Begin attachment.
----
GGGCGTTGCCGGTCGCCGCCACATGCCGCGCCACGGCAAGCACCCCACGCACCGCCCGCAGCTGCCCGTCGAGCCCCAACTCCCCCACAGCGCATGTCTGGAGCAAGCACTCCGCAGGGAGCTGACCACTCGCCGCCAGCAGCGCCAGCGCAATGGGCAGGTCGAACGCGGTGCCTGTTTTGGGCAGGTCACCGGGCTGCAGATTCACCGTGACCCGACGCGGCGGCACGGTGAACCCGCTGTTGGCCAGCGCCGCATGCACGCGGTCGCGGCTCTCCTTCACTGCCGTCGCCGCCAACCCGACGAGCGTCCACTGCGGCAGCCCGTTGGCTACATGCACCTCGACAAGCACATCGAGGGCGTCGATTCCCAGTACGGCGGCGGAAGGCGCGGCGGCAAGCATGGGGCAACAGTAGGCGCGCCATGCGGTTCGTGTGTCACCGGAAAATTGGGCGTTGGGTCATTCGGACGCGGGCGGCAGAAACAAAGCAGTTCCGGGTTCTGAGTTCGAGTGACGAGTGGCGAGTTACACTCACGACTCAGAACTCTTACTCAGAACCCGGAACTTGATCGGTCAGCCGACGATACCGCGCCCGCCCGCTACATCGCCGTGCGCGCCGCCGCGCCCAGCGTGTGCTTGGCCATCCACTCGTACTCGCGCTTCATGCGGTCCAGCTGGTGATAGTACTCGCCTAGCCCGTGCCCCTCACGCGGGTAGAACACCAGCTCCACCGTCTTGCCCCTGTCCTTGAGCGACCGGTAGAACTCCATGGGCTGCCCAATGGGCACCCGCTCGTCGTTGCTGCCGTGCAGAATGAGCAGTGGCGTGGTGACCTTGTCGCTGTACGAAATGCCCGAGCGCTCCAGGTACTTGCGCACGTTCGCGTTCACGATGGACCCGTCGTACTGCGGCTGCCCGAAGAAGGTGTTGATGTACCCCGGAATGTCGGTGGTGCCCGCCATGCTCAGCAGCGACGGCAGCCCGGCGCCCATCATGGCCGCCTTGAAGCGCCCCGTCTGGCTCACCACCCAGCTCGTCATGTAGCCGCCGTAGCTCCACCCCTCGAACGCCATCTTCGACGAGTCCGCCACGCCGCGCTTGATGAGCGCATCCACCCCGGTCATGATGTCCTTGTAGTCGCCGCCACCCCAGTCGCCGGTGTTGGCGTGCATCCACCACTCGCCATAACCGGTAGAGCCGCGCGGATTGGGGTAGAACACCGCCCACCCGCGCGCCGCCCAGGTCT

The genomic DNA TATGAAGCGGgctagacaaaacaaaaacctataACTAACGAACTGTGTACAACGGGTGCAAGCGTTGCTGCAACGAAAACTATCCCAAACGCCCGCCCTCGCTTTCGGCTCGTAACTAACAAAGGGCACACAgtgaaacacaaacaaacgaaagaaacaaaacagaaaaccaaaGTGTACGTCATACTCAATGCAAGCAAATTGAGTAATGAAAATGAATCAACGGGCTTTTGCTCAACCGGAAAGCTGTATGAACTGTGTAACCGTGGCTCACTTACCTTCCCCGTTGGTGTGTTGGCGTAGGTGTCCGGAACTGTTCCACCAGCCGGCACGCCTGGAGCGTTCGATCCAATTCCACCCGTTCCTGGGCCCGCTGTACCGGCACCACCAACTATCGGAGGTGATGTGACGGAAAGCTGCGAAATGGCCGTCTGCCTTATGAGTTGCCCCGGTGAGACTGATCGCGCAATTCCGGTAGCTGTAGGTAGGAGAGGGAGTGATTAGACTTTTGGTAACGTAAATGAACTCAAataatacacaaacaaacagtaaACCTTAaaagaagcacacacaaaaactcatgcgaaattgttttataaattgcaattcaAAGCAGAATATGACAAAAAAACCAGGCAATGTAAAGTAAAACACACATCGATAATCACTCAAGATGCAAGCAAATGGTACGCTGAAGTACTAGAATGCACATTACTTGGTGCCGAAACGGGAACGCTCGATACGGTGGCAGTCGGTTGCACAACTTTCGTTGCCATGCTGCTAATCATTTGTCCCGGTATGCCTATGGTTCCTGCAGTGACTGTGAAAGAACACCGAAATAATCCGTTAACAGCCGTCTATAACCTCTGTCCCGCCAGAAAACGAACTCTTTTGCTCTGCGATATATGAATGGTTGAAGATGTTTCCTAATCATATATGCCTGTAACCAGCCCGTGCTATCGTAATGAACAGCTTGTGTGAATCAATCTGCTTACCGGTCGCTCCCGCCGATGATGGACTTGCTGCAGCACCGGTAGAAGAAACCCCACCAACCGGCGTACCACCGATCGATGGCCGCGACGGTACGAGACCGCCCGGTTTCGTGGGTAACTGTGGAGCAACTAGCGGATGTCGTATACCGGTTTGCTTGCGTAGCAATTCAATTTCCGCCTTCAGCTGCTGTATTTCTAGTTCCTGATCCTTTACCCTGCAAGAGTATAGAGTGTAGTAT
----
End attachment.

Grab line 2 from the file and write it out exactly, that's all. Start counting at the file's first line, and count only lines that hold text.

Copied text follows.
The genomic DNA TATGAAGCGGgctagacaaaacaaaaacctataACTAACGAACTGTGTACAACGGGTGCAAGCGTTGCTGCAACGAAAACTATCCCAAACGCCCGCCCTCGCTTTCGGCTCGTAACTAACAAAGGGCACACAgtgaaacacaaacaaacgaaagaaacaaaacagaaaaccaaaGTGTACGTCATACTCAATGCAAGCAAATTGAGTAATGAAAATGAATCAACGGGCTTTTGCTCAACCGGAAAGCTGTATGAACTGTGTAACCGTGGCTCACTTACCTTCCCCGTTGGTGTGTTGGCGTAGGTGTCCGGAACTGTTCCACCAGCCGGCACGCCTGGAGCGTTCGATCCAATTCCACCCGTTCCTGGGCCCGCTGTACCGGCACCACCAACTATCGGAGGTGATGTGACGGAAAGCTGCGAAATGGCCGTCTGCCTTATGAGTTGCCCCGGTGAGACTGATCGCGCAATTCCGGTAGCTGTAGGTAGGAGAGGGAGTGATTAGACTTTTGGTAACGTAAATGAACTCAAataatacacaaacaaacagtaaACCTTAaaagaagcacacacaaaaactcatgcgaaattgttttataaattgcaattcaAAGCAGAATATGACAAAAAAACCAGGCAATGTAAAGTAAAACACACATCGATAATCACTCAAGATGCAAGCAAATGGTACGCTGAAGTACTAGAATGCACATTACTTGGTGCCGAAACGGGAACGCTCGATACGGTGGCAGTCGGTTGCACAACTTTCGTTGCCATGCTGCTAATCATTTGTCCCGGTATGCCTATGGTTCCTGCAGTGACTGTGAAAGAACACCGAAATAATCCGTTAACAGCCGTCTATAACCTCTGTCCCGCCAGAAAACGAACTCTTTTGCTCTGCGATATATGAATGGTTGAAGATGTTTCCTAATCATATATGCCTGTAACCAGCCCGTGCTATCGTAATGAACAGCTTGTGTGAATCAATCTGCTTACCGGTCGCTCCCGCCGATGATGGACTTGCTGCAGCACCGGTAGAAGAAACCCCACCAACCGGCGTACCACCGATCGATGGCCGCGACGGTACGAGACCGCCCGGTTTCGTGGGTAACTGTGGAGCAACTAGCGGATGTCGTATACCGGTTTGCTTGCGTAGCAATTCAATTTCCGCCTTCAGCTGCTGTATTTCTAGTTCCTGATCCTTTACCCTGCAAGAGTATAGAGTGTAGTAT